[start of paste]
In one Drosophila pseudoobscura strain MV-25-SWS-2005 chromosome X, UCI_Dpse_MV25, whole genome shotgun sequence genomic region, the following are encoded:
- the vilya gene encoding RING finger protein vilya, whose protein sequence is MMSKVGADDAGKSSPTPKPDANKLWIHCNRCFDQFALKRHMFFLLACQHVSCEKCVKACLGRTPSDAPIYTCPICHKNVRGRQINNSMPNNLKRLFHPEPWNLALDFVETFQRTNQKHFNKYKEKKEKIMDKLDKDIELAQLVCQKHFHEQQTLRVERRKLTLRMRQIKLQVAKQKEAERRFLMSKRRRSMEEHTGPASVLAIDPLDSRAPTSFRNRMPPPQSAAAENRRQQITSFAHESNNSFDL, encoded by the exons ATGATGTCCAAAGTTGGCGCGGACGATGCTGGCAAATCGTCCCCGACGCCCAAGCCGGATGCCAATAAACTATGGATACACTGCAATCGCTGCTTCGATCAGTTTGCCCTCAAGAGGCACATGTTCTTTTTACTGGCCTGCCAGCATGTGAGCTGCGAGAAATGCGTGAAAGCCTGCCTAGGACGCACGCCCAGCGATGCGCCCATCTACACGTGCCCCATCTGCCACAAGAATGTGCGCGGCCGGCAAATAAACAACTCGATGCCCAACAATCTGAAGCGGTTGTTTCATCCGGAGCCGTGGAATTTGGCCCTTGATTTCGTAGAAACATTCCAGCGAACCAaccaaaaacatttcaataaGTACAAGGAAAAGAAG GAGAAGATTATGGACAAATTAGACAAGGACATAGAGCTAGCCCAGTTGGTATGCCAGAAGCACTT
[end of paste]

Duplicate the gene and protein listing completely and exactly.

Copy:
In one Drosophila pseudoobscura strain MV-25-SWS-2005 chromosome X, UCI_Dpse_MV25, whole genome shotgun sequence genomic region, the following are encoded:
- the vilya gene encoding RING finger protein vilya, whose protein sequence is MMSKVGADDAGKSSPTPKPDANKLWIHCNRCFDQFALKRHMFFLLACQHVSCEKCVKACLGRTPSDAPIYTCPICHKNVRGRQINNSMPNNLKRLFHPEPWNLALDFVETFQRTNQKHFNKYKEKKEKIMDKLDKDIELAQLVCQKHFHEQQTLRVERRKLTLRMRQIKLQVAKQKEAERRFLMSKRRRSMEEHTGPASVLAIDPLDSRAPTSFRNRMPPPQSAAAENRRQQITSFAHESNNSFDL, encoded by the exons ATGATGTCCAAAGTTGGCGCGGACGATGCTGGCAAATCGTCCCCGACGCCCAAGCCGGATGCCAATAAACTATGGATACACTGCAATCGCTGCTTCGATCAGTTTGCCCTCAAGAGGCACATGTTCTTTTTACTGGCCTGCCAGCATGTGAGCTGCGAGAAATGCGTGAAAGCCTGCCTAGGACGCACGCCCAGCGATGCGCCCATCTACACGTGCCCCATCTGCCACAAGAATGTGCGCGGCCGGCAAATAAACAACTCGATGCCCAACAATCTGAAGCGGTTGTTTCATCCGGAGCCGTGGAATTTGGCCCTTGATTTCGTAGAAACATTCCAGCGAACCAaccaaaaacatttcaataaGTACAAGGAAAAGAAG GAGAAGATTATGGACAAATTAGACAAGGACATAGAGCTAGCCCAGTTGGTATGCCAGAAGCACTT